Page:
“Lets have faith that right makes might; and in that faith let us, to the end, dare to do our duty as we understand it.”
—the ending to Abraham Lincoln’s Cooper Union speech
Abraham Lincoln’s strongest association in New York City is with Cooper Union’s Great Hall. The speech he gave there is widely seen as the start of Lincoln’s run for the presidency. Honest Abe himself credited the speech, which has come to be called his “Right Makes Might” speech, with playing a major role in his rise to the White House. It was delivered on Monday, the 27th of February 1860.
Because Peter Cooper (1791–1883) was a Jacksonian Democrat, and had served on the New York Board of Aldermen as such, his invitation for Lincoln to speak may have seemed at odds with his political views. However, Mr. Cooper and Lincoln shared an ardent hatred of slavery; and he was eager to provide an opportunity for the young lawyer from Illinois to make the case against slavery.
Abraham Lincoln (1809–1865) visited New York briefly six times in his life; his body lay in state at City Hall before traveling to other part of the country and finally to its resting place in Springfield, IL in April 1865. The tallest structure in New York that Lincoln would have seen would have been Trinity Church. Public transport was limited; walking was the primary means to get about. The tallest office or residential buildings rose to only five or six stories; most buildings were wood-frame structures. At seven stories the Cooper Union’s Foundation Building was considered a skyscraper! Demographically the city was going through tremendous growth as a result of immigration; but New York City had not yet experienced the huge numbers of immigrants that would arrive from southern and eastern Europe, Asia, and Latin America following the Civil War.
Lincoln and Mr. Cooper became stronger allies during the Civil War. Lincoln’s plan to welcome former slaves into the Union army faced strong opposition from Northern states in 1863. This move was seen as a major step toward emancipation. Mr. Cooper sent the commander-in-chief a public letter backing his action. After the Emancipation Proclamation was issued, Mr. Cooper invited Fredrick Douglass (?–1895) to the Great Hall to defend the policy.
“I believe with you that it is impossible for a people who are determined to perpetuate slavery at the expense of all the horrors of a civil war, to continue to hold slaves and live in peace with a government having its foundation on the equal and inalienable rights of men.”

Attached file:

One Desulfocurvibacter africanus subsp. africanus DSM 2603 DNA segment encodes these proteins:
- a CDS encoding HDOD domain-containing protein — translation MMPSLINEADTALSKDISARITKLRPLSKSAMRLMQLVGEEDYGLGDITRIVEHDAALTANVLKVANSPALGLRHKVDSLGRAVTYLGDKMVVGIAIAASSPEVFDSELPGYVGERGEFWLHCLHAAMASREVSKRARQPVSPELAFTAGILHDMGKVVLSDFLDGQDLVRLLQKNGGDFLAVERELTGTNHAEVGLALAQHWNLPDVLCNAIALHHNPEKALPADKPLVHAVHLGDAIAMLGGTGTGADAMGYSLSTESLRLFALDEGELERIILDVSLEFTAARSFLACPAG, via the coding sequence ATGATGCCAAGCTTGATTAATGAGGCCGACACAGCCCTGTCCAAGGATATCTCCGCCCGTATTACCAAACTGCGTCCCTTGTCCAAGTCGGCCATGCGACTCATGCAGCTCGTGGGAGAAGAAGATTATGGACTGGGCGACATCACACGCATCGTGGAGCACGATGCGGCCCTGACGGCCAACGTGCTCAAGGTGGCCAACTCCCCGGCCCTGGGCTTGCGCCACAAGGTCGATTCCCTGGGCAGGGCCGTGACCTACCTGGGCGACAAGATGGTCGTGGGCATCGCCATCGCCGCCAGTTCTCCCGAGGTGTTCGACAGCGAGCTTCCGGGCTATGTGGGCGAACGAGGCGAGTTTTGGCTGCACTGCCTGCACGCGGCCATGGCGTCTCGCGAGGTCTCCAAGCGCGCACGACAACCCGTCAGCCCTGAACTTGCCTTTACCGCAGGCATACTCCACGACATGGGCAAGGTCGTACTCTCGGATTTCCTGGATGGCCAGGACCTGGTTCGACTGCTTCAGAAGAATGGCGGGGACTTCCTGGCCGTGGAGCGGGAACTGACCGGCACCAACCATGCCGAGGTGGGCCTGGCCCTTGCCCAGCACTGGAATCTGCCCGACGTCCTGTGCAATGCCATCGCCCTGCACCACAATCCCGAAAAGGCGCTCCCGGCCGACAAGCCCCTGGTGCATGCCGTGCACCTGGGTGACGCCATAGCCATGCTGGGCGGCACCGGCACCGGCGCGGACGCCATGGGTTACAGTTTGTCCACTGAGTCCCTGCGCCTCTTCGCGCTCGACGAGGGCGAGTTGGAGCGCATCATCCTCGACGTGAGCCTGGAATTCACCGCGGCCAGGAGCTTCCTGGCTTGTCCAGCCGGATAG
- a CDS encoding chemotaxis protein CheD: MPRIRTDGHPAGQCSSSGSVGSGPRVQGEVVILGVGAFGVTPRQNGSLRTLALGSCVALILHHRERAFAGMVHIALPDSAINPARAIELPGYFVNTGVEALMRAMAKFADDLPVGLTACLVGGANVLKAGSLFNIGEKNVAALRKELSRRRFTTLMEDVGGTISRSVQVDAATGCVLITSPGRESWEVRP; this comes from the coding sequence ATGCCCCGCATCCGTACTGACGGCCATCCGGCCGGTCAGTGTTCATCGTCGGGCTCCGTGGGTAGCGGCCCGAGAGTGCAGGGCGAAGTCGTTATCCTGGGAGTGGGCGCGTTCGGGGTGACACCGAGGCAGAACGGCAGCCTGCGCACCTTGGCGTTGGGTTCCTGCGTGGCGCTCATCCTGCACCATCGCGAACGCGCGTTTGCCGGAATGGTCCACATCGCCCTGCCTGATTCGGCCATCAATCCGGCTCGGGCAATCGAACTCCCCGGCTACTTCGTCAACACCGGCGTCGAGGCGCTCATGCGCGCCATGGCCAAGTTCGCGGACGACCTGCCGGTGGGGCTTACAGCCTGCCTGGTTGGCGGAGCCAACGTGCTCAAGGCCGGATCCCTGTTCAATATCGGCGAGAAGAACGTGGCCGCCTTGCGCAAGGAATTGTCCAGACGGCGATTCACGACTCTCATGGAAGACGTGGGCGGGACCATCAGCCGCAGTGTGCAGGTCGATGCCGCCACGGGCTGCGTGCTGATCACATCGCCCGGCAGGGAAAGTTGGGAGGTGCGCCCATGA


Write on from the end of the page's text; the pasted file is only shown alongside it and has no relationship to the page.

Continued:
—Peter Cooper, in an 1863 letter sent to President Lincoln
Built in 1859 the Cooper Union’s Foundation Building, at Seven East Seventh Street, was as a college founded by industrialist turned philanthropist Peter Cooper. In the basement is an auditorium known as the Great Hall; it has been used since the building was constructed. The Great Hall has hosted many famous speakers. Before being elected to the presidency Abraham Lincoln, Ulysses S. Grant, Grover Cleveland, William Taft, Theodore Roosevelt and Barack Obama spoke there. Barack Obama also spoke in the Great Hall as president; Woodrow Wilson and William Jefferson Clinton did too.
Officially the Great Hall is closed to the public except when events are held there. However, sometimes it is possible to wander in during the day; your success depends on what mood the guard is in. Enter by way of the doors facing Cooper Square; walk down the ramp to the right to the Great Hall. The Hall still uses the cast iron lectern that Lincoln and others have stood at. On a side wall of the Hall are portraits of people associated with Cooper Union, including a portrait of Lincoln as he looked in 1860. There’s also a small but excellent exhibit on the history of the Great Hall, with several busts, statues, artifacts, photographs and more. The bust of Lincoln and the plaque pictured in this article are included in this small exhibition; but no information about it was available.
Read other articles about Abraham Lincoln
Lincoln, Standing in New York
Another Lincoln Standing in New York
‘Standing Lincoln’ at The Met
When you are part of our Five Squares and a Circle Tour you will discover Lincoln standing in Union Square. Take the Tour; Know More!
ALL PHOTOS AND TEXT, EXCEPT CREDITED QUOTES, © THE AUTHOR 2018